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SBI Cards IPO: Here's a SWOT analysis

SBI Cards IPO: Here's a SWOT analysis

SBI Cards IPO: Here's a SWOT analysis
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By Ajay Vaishnav  Feb 26, 2020 4:01:06 PM IST (Updated)

The initial public offering (IPO) by the second-largest credit card issuer in India, SBI Cards and Payment Services Ltd, is expected to raise around Rs 9,000 crore.

The SBI Cards IPO will open for subscription between March 2 and 5. The initial public offering (IPO) by the second-largest credit card issuer in India, SBI Cards and Payment Services Ltd, is expected to raise around Rs 9,000 crore. The price range has been fixed at Rs 750-755 per share, while the lot size of SBI Cards IPO, or the minimum number of shares to be subscribed, has been fixed at 19 shares.

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The shares of the company will be listed on BSE and NSE both on and around March 16, according to the SBI Cards prospectus.
Here's a SWOT (Strength, Weakness, Opportunity, Threat) analysis of the SBI Cards IPO:
The growth of the business has been strong as the SBI Cards is the second largest in terms of market share. In FY19, SBI Cards had posted a net profit of Rs 862 crore on revenues of nearly Rs 7,000 crore. For the six months to September, SBI Cards reported a revenue jump of 36 percent to Rs 4,363.9 crore from a year ago. Its profit jumped 78 percent to Rs 1,034.58 crore during the period.
The co-branding with SBI is a great strength for the credit card company, primarily attracting customers. SBI currently holds 74 percent stake in the company and the balance 26 percent is held by CA Rover Holdings, a Carlyle Group company. This company was started two decades ago with GE Capital. But SBI and Carlyle Group acquired GE Capital's stake in the company two years ago.
The SBI Cards offers 95-97 percent of its cards with annually charged fees compared to some of its peers which give some of the cards for free. It also has a diversified customer base and credit card offerings. With 9.46 million credit cards, the SBI Cards is the second-largest credit card issuer in the country, next to HDFC Bank, which has over 13 million cards issued.
The foremost weakness is that the SBI Cards is a single product company dealing in 100 percent unsecured lending without any collateral. There are no other products to de-risk the company’s balance sheet in bad times. A slowdown could also result in lower demand for credit and other related services and may impact the repayment capabilities of SBI cardholders, resulting in increases in defaults and impacting the company’s portfolio quality. Moreover, the credit card company over dependent on SBI’s vast network and customer base.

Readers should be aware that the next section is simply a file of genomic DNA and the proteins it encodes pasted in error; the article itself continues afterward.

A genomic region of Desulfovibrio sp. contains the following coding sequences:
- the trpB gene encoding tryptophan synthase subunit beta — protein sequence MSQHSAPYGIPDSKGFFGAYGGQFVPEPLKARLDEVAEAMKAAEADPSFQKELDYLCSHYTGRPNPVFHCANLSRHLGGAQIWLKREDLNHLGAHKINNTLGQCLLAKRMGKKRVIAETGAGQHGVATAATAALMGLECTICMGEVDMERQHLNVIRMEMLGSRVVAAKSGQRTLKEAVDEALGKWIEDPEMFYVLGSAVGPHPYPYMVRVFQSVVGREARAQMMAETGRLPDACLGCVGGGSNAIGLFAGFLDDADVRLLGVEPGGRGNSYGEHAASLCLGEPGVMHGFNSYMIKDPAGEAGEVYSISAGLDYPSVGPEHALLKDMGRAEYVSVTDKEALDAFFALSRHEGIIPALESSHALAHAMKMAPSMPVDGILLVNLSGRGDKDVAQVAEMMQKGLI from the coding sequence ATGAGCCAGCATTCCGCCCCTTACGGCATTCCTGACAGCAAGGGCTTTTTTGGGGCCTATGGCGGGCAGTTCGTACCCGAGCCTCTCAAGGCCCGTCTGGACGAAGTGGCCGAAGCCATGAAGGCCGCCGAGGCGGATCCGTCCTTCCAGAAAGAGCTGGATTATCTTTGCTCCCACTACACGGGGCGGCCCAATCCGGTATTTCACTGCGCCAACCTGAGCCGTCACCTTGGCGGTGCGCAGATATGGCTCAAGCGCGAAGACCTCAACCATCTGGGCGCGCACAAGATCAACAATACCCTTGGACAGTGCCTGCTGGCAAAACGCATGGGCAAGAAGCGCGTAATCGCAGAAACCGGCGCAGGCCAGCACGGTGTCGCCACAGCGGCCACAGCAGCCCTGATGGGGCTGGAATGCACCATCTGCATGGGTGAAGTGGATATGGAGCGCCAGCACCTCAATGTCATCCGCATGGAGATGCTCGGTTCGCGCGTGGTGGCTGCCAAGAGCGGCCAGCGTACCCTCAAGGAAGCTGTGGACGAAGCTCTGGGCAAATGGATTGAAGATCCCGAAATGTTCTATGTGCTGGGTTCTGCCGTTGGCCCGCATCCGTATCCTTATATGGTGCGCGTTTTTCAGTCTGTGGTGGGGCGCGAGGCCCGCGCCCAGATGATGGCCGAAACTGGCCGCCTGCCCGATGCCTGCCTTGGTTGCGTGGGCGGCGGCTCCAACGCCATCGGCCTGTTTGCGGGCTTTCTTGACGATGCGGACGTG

India is under-penetrated in terms of credit card market and with the government’s focus on increasing digital transactions, the SBI Cards can make a great leap forward. As per an Ambit Capital report, SBI Cards’ credit cardholder’s base can grow at 23 percent CAGR over FY19-24.
The company has a sales force of over 33,000 personnel as of September 30, 2019 operating out of 133 Indian cities and trying to engage with which engages prospective customers through multiple channels.
The SBI Cards partnership with SBI provides it with access to the public sector banking behemoth’s extensive network of 22,007 branches across India, enabling it to market its credit cards to SBI’s vast customer base of 436.4 million customers as of March 31, 2019.
Any regulatory changes vis-à-vis Merchant Discount Rate (MDR) is a major threat to the business model of SBI Cards and its ilk. The draft prospectus noted that mobile, e-wallet and tokenization platforms, including the increasingly prevalent unified payments interface platform, may present formidable competition as they are able to attract large payment volumes at low or no payment processing fees to merchants.
Amid above risk, lower provisions for NPAs than receivables poses yet another risk. As of September 30, 2019, the SBI Cards’ gross NPAs as percentage of gross advances was 2.33 percent and our net NPA as percentage of net advances was 0.78 percentage.
The Indian economy’s performance affects the environment in which the credit card industry operates. A prolonged period of slow economic growth or a significant deterioration in economic conditions or broader consumer trends affects consumer spending levels.
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